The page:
House Republicans Blast IRS for Spending Millions on Union Activity

Rep. Charles Boustany, R-La. Rep. Charles Boustany, R-La. Charles Dharapak/AP

This story has been updated. 

In their ongoing barrage of criticisms of government abuse, House Republicans on Tuesday blasted the Internal Revenue Service for permitting employees to spend too much time on union work, while also faulting the pace at which IRS attorneys are responding to committee demands for millions of pages of documents related to the scandal in the Exempt Organizations division.

Rep. Charles Boustany Jr., R-La., chairman of the House Ways and Means Oversight Subcommittee, released portions of an IRS letter responding to his April request that the agency “document employees who leave their official duties to attend union training on the taxpayer’s dime.”

The agency said that in fiscal 2012, IRS employees used 573,319 hours on union activity – equivalent to 23,888 days. In fiscal 2013 through June, Boustany’s statement said, IRS employees devoted 399,772 hours to union activity – equivalent to 16,657 days. “Based on the average federal salary,” he wrote, “this represents $16 million in taxpayer-funded wages that went exclusively to union activity.” Finally, in fiscal 2012 and 2013, the IRS spent more than $1 million on travel expenses for union activity.

“It is ridiculous,” Boustany said, “that the IRS can come before Congress and request an additional $1 billion while dedicating millions of taxpayer dollars on union-related activities. Until the IRS shows it is using its budget to better serve taxpayers, it should not come to Congress asking for more.”

In rebuttal, Colleen Kelley, president of the National Treasury Employees Union, said in an email to Government Executive, “Under the law, federal unions elected by employees have a legal obligation to represent workers in employment matters. The law further provides that union representatives may participate in labor-management related activities, including training, subject to negotiated agreements. Official time is for representational tasks and training only.”

Earlier in the week, Rep. Darrell Issa, R-Calif., chairman of the House Oversight and Government Reform Committee, teamed up with Rep. Jim Jordan, R-Ohio, to lambaste acting IRS chief Danny Werfel in a letter for the “systematic manner in which the IRS has attempted to delay, frustrate, impede, and obstruct the committee’s investigation,” into the exempt organizations debacle.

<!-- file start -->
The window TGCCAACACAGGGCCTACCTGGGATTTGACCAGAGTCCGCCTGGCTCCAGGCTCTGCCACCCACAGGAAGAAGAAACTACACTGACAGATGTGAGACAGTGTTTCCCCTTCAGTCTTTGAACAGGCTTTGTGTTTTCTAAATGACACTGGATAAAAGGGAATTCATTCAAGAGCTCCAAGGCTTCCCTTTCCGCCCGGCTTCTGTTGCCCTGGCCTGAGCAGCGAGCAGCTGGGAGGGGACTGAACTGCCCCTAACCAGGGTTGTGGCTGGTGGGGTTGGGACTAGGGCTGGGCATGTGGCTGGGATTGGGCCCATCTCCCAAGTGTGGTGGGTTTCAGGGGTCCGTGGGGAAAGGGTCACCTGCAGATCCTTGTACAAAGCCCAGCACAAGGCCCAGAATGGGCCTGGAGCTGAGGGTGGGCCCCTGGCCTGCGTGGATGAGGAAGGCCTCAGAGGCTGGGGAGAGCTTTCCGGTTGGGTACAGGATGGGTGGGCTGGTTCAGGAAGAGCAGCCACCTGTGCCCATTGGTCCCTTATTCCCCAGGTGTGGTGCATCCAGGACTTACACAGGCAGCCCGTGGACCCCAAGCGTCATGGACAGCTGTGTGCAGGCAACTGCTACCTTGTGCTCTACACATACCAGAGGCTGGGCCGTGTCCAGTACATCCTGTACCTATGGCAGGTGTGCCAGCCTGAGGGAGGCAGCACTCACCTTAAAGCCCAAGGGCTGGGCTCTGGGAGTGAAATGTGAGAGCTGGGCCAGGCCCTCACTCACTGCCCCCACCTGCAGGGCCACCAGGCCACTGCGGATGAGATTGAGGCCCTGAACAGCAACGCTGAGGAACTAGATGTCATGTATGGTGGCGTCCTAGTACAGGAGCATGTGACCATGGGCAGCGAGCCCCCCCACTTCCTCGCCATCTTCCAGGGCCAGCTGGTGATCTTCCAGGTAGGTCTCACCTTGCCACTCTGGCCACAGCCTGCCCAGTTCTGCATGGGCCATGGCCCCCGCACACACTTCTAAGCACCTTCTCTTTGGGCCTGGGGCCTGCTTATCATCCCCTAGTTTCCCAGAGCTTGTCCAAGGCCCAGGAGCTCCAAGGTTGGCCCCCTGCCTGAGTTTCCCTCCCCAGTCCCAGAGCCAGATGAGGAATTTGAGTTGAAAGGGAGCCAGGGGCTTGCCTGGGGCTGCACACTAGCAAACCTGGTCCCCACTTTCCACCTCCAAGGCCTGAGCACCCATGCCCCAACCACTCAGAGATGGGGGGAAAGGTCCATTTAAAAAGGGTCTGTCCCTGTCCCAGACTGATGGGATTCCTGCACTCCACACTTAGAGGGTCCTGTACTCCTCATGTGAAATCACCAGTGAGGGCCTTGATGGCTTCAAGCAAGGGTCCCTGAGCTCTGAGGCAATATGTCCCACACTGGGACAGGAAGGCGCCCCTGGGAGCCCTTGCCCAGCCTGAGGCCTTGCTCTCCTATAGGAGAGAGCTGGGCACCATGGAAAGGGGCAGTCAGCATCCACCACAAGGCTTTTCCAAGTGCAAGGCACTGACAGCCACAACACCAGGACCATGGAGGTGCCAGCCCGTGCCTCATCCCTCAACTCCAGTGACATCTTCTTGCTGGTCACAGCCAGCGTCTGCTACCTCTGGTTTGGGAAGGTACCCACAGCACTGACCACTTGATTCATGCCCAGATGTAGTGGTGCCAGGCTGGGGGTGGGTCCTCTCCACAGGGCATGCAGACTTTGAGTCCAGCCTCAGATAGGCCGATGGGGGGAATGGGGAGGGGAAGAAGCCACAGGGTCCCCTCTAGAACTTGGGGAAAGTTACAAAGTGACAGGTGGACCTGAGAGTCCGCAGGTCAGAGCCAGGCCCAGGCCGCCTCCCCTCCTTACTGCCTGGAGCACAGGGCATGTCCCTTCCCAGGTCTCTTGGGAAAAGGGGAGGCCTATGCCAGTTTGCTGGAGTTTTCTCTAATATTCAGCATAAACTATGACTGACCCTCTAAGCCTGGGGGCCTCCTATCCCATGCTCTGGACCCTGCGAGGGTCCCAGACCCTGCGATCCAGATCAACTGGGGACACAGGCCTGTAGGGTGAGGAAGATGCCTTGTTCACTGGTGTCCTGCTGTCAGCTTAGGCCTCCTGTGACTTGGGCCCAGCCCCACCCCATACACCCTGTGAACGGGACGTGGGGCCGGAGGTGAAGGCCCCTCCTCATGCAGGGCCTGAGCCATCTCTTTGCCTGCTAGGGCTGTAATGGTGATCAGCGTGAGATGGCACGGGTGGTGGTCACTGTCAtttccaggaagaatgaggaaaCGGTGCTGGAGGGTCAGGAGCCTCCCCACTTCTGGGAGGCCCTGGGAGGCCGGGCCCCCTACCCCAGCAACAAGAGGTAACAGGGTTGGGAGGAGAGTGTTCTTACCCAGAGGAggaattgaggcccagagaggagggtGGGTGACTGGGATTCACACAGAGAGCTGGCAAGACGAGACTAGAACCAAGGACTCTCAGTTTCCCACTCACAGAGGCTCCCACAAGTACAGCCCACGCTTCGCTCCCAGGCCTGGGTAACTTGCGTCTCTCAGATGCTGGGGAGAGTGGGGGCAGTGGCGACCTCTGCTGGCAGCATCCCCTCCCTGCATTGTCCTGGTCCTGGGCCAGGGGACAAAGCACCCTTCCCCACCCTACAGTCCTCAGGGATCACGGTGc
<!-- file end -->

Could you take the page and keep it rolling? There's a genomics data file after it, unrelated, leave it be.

In “over two months since the committee’s first request for documents, the IRS has produced only a small fraction of responsive documents,” the lawmakers wrote. “Indeed, although the IRS initially identified over 64 million pages of documents as responsive to congressional oversight requests, the agency has produced to the committee only a total of about 12,000 pages, or a mere 0.019 percent of what was initially identified as responsive documents.” They added that the documents include “excessive redactions that go well beyond those necessary to protect confidential taxpayer information.”

They also faulted Werfel for failing to provide the committee a copy of the IRS’ internal review of what went wrong with the processing of tax-exempt applications.

In response, IRS spokeswoman Michelle Eldridge said that the agency is "aggressively responding to the numerous data requests we've received from Congress….We are doing everything we can to fully cooperate with the committees, and we strongly disagree with any suggestions to the contrary." 

Eldridge added that while the volume of raw data collected “is quite high, it is a misleading figure to use in order to determine the volume of material the IRS will ultimately produce.

"The vast majority of it is completely unrelated to the congressional investigations," she said in a statement. "Once the data is limited to the time period in question, and the issue in question, we expect the final tally of produced documents will be far lower -- in the neighborhood of 460,000 documents or fewer."

Some 70 IRS attorneys out of the 1,500 in the Chief Counsel’s Office are at work full-time on preparing the documents, the spokeswoman said.

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